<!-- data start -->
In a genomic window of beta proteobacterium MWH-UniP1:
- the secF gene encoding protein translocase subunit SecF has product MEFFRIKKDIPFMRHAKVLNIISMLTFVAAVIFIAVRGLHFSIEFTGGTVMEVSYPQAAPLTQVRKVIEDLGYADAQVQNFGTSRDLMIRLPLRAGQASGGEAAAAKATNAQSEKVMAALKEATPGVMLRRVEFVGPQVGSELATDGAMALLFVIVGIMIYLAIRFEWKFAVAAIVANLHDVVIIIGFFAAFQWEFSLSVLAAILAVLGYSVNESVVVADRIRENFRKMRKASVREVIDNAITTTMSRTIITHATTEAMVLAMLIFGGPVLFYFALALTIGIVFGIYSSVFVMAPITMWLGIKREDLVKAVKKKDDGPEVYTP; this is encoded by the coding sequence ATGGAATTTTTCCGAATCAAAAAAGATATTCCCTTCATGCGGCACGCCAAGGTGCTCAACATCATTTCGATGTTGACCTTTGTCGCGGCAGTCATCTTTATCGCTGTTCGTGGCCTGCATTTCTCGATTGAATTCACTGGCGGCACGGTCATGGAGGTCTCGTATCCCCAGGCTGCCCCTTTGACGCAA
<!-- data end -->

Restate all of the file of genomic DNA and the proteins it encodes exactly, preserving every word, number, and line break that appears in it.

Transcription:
In a genomic window of beta proteobacterium MWH-UniP1:
- the secF gene encoding protein translocase subunit SecF has product MEFFRIKKDIPFMRHAKVLNIISMLTFVAAVIFIAVRGLHFSIEFTGGTVMEVSYPQAAPLTQVRKVIEDLGYADAQVQNFGTSRDLMIRLPLRAGQASGGEAAAAKATNAQSEKVMAALKEATPGVMLRRVEFVGPQVGSELATDGAMALLFVIVGIMIYLAIRFEWKFAVAAIVANLHDVVIIIGFFAAFQWEFSLSVLAAILAVLGYSVNESVVVADRIRENFRKMRKASVREVIDNAITTTMSRTIITHATTEAMVLAMLIFGGPVLFYFALALTIGIVFGIYSSVFVMAPITMWLGIKREDLVKAVKKKDDGPEVYTP; this is encoded by the coding sequence ATGGAATTTTTCCGAATCAAAAAAGATATTCCCTTCATGCGGCACGCCAAGGTGCTCAACATCATTTCGATGTTGACCTTTGTCGCGGCAGTCATCTTTATCGCTGTTCGTGGCCTGCATTTCTCGATTGAATTCACTGGCGGCACGGTCATGGAGGTCTCGTATCCCCAGGCTGCCCCTTTGACGCAA